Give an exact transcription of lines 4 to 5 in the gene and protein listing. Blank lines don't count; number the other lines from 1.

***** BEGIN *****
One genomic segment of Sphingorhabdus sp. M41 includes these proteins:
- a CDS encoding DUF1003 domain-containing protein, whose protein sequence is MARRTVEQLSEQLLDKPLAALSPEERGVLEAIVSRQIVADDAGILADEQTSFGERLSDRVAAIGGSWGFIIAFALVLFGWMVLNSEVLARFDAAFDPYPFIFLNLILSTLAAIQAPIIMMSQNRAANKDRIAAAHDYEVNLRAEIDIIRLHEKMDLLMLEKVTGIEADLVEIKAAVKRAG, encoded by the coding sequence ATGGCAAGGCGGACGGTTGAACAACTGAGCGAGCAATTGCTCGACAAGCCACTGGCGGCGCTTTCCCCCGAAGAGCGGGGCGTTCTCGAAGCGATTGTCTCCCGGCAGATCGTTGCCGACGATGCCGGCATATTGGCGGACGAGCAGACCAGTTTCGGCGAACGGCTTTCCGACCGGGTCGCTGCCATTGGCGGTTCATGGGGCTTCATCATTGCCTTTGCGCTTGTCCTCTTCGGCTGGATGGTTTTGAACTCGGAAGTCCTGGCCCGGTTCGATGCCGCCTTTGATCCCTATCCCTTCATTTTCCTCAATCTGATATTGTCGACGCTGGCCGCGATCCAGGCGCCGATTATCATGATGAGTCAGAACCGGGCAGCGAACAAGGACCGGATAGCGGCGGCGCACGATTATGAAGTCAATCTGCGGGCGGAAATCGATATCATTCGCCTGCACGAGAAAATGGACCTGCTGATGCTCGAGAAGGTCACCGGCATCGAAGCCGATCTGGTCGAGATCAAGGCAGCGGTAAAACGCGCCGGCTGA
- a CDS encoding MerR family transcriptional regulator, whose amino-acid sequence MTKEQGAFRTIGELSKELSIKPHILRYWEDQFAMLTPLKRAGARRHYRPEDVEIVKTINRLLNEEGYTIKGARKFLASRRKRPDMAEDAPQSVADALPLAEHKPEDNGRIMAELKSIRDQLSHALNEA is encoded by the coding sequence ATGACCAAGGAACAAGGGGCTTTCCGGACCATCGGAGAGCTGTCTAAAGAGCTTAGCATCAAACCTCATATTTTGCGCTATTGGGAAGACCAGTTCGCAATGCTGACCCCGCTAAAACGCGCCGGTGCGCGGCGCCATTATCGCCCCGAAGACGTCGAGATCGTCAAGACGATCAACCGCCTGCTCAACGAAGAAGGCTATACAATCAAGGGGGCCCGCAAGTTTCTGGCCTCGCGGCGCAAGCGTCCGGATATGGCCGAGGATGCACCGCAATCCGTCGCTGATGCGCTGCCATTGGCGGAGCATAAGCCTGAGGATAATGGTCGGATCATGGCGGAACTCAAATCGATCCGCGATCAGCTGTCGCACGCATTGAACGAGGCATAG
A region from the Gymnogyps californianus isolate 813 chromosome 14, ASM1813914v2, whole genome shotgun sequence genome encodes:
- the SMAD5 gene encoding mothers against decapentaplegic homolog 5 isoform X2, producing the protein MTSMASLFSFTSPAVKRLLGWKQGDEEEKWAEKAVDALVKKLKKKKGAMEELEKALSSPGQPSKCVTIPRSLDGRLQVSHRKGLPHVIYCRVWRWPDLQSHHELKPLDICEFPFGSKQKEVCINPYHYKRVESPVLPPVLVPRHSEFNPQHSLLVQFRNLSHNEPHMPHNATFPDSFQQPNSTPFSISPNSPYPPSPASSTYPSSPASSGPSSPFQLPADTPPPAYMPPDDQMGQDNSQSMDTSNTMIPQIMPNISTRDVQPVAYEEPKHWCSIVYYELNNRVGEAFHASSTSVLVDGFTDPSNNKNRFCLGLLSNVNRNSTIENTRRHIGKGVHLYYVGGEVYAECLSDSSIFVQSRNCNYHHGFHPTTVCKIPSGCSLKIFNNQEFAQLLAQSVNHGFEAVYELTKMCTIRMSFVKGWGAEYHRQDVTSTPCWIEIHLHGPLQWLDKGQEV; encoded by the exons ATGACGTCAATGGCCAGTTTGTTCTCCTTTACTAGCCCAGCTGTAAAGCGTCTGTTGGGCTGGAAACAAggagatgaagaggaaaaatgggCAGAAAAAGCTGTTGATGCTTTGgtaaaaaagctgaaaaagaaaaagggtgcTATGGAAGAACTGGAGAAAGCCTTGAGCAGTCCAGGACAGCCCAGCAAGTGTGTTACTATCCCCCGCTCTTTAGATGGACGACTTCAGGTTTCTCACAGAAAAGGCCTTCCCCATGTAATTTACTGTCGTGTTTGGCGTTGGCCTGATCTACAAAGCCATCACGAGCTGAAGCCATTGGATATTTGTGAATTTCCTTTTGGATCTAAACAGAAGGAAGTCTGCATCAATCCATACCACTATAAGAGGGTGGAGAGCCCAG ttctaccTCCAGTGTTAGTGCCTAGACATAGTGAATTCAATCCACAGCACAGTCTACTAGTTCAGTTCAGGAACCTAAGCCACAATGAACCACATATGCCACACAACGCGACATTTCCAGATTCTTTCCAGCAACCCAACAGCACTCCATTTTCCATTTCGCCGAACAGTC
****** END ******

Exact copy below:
A region from the Gymnogyps californianus isolate 813 chromosome 14, ASM1813914v2, whole genome shotgun sequence genome encodes:
- the SMAD5 gene encoding mothers against decapentaplegic homolog 5 isoform X2, producing the protein MTSMASLFSFTSPAVKRLLGWKQGDEEEKWAEKAVDALVKKLKKKKGAMEELEKALSSPGQPSKCVTIPRSLDGRLQVSHRKGLPHVIYCRVWRWPDLQSHHELKPLDICEFPFGSKQKEVCINPYHYKRVESPVLPPVLVPRHSEFNPQHSLLVQFRNLSHNEPHMPHNATFPDSFQQPNSTPFSISPNSPYPPSPASSTYPSSPASSGPSSPFQLPADTPPPAYMPPDDQMGQDNSQSMDTSNTMIPQIMPNISTRDVQPVAYEEPKHWCSIVYYELNNRVGEAFHASSTSVLVDGFTDPSNNKNRFCLGLLSNVNRNSTIENTRRHIGKGVHLYYVGGEVYAECLSDSSIFVQSRNCNYHHGFHPTTVCKIPSGCSLKIFNNQEFAQLLAQSVNHGFEAVYELTKMCTIRMSFVKGWGAEYHRQDVTSTPCWIEIHLHGPLQWLDKGQEV; encoded by the exons ATGACGTCAATGGCCAGTTTGTTCTCCTTTACTAGCCCAGCTGTAAAGCGTCTGTTGGGCTGGAAACAAggagatgaagaggaaaaatgggCAGAAAAAGCTGTTGATGCTTTGgtaaaaaagctgaaaaagaaaaagggtgcTATGGAAGAACTGGAGAAAGCCTTGAGCAGTCCAGGACAGCCCAGCAAGTGTGTTACTATCCCCCGCTCTTTAGATGGACGACTTCAGGTTTCTCACAGAAAAGGCCTTCCCCATGTAATTTACTGTCGTGTTTGGCGTTGGCCTGATCTACAAAGCCATCACGAGCTGAAGCCATTGGATATTTGTGAATTTCCTTTTGGATCTAAACAGAAGGAAGTCTGCATCAATCCATACCACTATAAGAGGGTGGAGAGCCCAG ttctaccTCCAGTGTTAGTGCCTAGACATAGTGAATTCAATCCACAGCACAGTCTACTAGTTCAGTTCAGGAACCTAAGCCACAATGAACCACATATGCCACACAACGCGACATTTCCAGATTCTTTCCAGCAACCCAACAGCACTCCATTTTCCATTTCGCCGAACAGTC